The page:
IDEAS home Printed from
   My bibliography  Save this article

Uniform consistency in causal inference


  • James M. Robins


There is a long tradition of representing causal relationships by directed acyclic graphs (Wright, 1934). Spirtes (1994), Spirtes et al. (1993) and Pearl & Verma (1991) describe procedures for inferring the presence or absence of causal arrows in the graph even if there might be unobserved confounding variables, and/or an unknown time order, and that under weak conditions, for certain combinations of directed acyclic graphs and probability distributions, are asymptotically, in sample size, consistent. These results are surprising since they seem to contradict the standard statistical wisdom that consistent estimators of causal effects do not exist for nonrandomised studies if there are potentially unobserved confounding variables. We resolve the apparent incompatibility of these views by closely examining the asymptotic properties of these causal inference procedures. We show that the asymptotically consistent procedures are 'pointwise consistent', but 'uniformly consistent' tests do not exist. Thus, no finite sample size can ever be guaranteed to approximate the asymptotic results. We also show the nonexistence of valid, consistent confidence intervals for causal effects and the nonexistence of uniformly consistent point estimators. Our results make no assumption about the form of the tests or estimators. In particular, the tests could be classical independence tests, they could be Bayes tests or they could be tests based on scoring methods such as BIC or AIC. The implications of our results for observational studies are controversial and are discussed briefly in the last section of the paper. The results hinge on the following fact: it is possible to find, for each sample size n, distributions P and Q such that P and Q are empirically indistinguishable and yet P and Q correspond to different causal effects. Copyright Biometrika Trust 2003, Oxford University Press.

Suggested Citation

  • James M. Robins, 2003. "Uniform consistency in causal inference," Biometrika, Biometrika Trust, vol. 90(3), pages 491-515, September.
  • Handle: RePEc:oup:biomet:v:90:y:2003:i:3:p:491-515

    Download full text from publisher

    To our knowledge, this item is not available for download. To find whether it is available, there are three options:
    1. Check below whether another version of this item is available online.
    2. Check on the provider's web page whether it is in fact available.
    3. Perform a search for a similarly titled item that would be available.


    Citations are extracted by the CitEc Project, subscribe to its RSS feed for this item.

    Cited by:

    1. Daniel Commenges & Anne Gégout-Petit, 2009. "A general dynamical statistical model with causal interpretation," Journal of the Royal Statistical Society Series B, Royal Statistical Society, vol. 71(3), pages 719-736.
    2. Chen, Pu & Hsiao, Chih-Ying, 2010. "Looking behind Granger causality," MPRA Paper 24859, University Library of Munich, Germany.
    3. Mendonça, Mário Jorge & Loureiro, Paulo R.A. & Sachsida, Adolfo, 2012. "The dynamics of land-use in Brazilian Amazon," Ecological Economics, Elsevier, vol. 84(C), pages 23-36.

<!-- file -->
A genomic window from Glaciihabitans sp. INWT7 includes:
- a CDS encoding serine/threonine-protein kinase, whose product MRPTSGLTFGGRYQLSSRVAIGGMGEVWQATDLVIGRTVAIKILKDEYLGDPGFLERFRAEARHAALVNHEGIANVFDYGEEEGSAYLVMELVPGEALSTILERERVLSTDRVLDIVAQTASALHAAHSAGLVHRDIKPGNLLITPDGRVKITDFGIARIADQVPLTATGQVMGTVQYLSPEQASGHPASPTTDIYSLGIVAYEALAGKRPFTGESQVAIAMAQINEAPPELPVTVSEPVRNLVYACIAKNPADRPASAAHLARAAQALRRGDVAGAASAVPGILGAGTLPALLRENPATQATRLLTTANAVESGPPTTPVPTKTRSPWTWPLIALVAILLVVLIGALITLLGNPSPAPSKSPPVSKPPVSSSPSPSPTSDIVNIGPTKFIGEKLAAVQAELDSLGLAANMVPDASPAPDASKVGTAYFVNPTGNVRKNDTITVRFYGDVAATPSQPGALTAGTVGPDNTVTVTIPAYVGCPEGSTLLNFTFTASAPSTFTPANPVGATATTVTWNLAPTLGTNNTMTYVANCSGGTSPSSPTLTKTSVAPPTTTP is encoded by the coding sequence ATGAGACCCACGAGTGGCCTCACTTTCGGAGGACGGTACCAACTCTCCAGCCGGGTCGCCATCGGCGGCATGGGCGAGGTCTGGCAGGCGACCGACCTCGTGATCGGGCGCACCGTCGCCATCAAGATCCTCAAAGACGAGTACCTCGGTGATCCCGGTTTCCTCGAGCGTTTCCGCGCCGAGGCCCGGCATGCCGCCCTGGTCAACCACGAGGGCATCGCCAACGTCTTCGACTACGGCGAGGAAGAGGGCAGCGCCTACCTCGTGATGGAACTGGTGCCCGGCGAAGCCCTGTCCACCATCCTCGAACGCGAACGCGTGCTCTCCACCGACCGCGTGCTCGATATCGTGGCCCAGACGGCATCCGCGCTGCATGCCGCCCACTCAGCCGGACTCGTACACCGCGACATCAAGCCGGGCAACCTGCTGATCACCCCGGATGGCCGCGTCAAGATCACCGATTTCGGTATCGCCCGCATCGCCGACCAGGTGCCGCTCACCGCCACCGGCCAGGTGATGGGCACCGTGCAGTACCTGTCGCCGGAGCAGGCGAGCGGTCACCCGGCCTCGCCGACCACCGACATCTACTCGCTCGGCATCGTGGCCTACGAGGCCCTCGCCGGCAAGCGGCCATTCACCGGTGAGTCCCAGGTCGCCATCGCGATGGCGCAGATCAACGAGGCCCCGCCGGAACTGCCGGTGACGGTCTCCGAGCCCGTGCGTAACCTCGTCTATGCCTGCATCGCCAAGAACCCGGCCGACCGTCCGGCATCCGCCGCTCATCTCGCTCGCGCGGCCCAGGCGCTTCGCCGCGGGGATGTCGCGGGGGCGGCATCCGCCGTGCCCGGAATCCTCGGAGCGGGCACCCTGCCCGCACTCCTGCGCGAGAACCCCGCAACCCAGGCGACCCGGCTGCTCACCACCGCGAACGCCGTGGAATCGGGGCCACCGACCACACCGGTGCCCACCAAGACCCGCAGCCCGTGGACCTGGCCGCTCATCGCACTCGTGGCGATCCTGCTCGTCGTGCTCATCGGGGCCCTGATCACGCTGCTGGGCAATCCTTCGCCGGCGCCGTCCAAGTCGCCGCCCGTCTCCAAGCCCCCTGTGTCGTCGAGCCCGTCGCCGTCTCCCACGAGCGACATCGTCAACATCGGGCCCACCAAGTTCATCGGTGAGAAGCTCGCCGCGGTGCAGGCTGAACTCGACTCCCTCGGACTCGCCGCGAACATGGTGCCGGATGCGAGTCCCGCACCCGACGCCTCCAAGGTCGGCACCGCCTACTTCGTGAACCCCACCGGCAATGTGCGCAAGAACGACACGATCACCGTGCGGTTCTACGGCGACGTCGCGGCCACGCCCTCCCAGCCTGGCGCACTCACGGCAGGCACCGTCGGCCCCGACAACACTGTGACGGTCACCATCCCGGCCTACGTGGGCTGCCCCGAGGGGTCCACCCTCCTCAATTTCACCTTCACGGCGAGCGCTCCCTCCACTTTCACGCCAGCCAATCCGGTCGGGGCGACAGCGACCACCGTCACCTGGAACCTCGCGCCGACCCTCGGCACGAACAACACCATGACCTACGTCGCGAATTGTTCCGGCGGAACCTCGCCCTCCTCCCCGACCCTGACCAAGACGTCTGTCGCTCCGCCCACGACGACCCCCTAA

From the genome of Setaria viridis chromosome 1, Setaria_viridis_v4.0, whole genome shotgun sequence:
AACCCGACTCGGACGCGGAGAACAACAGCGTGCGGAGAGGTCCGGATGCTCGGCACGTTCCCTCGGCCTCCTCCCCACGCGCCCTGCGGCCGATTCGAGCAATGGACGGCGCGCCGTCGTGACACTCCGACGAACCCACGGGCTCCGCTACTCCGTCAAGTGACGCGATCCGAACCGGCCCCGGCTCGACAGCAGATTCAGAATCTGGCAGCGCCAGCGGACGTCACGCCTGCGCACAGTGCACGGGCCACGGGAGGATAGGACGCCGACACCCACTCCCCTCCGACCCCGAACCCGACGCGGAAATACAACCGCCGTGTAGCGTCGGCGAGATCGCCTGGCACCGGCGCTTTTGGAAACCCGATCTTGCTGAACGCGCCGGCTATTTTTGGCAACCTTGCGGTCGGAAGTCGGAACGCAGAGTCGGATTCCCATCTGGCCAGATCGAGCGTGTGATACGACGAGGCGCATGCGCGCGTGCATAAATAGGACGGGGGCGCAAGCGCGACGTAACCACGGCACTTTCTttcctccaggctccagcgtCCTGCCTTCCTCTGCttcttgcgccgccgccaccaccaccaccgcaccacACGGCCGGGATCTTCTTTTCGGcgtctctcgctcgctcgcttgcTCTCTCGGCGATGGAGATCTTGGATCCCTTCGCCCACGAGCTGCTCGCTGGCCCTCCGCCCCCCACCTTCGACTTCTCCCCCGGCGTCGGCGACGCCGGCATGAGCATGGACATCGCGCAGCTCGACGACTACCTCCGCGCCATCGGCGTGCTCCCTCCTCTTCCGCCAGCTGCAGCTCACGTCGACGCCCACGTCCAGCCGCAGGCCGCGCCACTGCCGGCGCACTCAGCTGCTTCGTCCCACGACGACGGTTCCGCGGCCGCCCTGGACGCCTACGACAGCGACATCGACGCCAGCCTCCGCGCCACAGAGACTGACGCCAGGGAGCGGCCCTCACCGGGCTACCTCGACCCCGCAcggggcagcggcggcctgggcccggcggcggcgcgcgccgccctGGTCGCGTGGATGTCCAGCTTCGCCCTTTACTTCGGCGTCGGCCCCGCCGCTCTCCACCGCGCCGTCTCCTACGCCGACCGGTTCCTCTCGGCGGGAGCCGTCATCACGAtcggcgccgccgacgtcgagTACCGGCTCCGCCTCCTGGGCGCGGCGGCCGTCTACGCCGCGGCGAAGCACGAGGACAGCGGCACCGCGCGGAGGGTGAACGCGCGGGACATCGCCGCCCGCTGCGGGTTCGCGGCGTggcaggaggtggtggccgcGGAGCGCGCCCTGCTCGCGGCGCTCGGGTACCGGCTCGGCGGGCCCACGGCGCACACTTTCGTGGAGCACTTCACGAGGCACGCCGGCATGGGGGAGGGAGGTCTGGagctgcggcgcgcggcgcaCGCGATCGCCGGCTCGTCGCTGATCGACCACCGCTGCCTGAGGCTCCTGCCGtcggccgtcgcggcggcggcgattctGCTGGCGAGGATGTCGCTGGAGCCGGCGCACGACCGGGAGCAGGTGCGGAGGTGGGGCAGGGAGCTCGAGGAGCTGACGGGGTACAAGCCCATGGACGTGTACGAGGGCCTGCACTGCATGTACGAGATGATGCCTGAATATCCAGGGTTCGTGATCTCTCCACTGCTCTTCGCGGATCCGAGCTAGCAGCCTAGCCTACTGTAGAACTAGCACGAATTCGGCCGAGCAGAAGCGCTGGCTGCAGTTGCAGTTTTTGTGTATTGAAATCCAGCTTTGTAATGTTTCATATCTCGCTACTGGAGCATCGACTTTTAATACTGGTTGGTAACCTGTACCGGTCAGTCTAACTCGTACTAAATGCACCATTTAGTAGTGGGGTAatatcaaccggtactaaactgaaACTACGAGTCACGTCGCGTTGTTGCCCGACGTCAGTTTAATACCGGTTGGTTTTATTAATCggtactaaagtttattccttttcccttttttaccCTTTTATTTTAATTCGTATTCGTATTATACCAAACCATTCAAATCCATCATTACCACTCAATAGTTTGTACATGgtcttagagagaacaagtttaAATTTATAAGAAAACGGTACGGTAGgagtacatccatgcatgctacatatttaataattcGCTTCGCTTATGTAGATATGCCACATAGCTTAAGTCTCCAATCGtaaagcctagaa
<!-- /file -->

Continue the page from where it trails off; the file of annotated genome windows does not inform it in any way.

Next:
4. Lima, Elcyon Caiado & Maka, Alexis & Céspedes, Brisne, 2008. "Monetary Policy, Inflation and the Level of Economic Activity in Brazil After the Real Plan: Stylized Facts from SVAR Models," Revista Brasileira de Economia - RBE, FGV/EPGE - Escola Brasileira de Economia e Finanças, Getulio Vargas Foundation (Brazil), vol. 62(2), October.
    5. Klimova, Anna & Uhler, Caroline & Rudas, Tamás, 2015. "Faithfulness and learning hypergraphs from discrete distributions," Computational Statistics & Data Analysis, Elsevier, vol. 87(C), pages 57-72.
    6. Chen, Pu, 2010. "A time series causal model," MPRA Paper 24841, University Library of Munich, Germany.
    7. repec:sbe:breart:v:31:y:2011:i:1:a:3410 is not listed on IDEAS

    More about this item


    Access and download statistics


    All material on this site has been provided by the respective publishers and authors. You can help correct errors and omissions. When requesting a correction, please mention this item's handle: RePEc:oup:biomet:v:90:y:2003:i:3:p:491-515. See general information about how to correct material in RePEc.

    For technical questions regarding this item, or to correct its authors, title, abstract, bibliographic or download information, contact: (Oxford University Press) or (Christopher F. Baum). General contact details of provider: .

    If you have authored this item and are not yet registered with RePEc, we encourage you to do it here. This allows to link your profile to this item. It also allows you to accept potential citations to this item that we are uncertain about.

    We have no references for this item. You can help adding them by using this form .

    If you know of missing items citing this one, you can help us creating those links by adding the relevant references in the same way as above, for each refering item. If you are a registered author of this item, you may also want to check the "citations" tab in your RePEc Author Service profile, as there may be some citations waiting for confirmation.

    Please note that corrections may take a couple of weeks to filter through the various RePEc services.

    IDEAS is a RePEc service hosted by the Research Division of the Federal Reserve Bank of St. Louis . RePEc uses bibliographic data supplied by the respective publishers.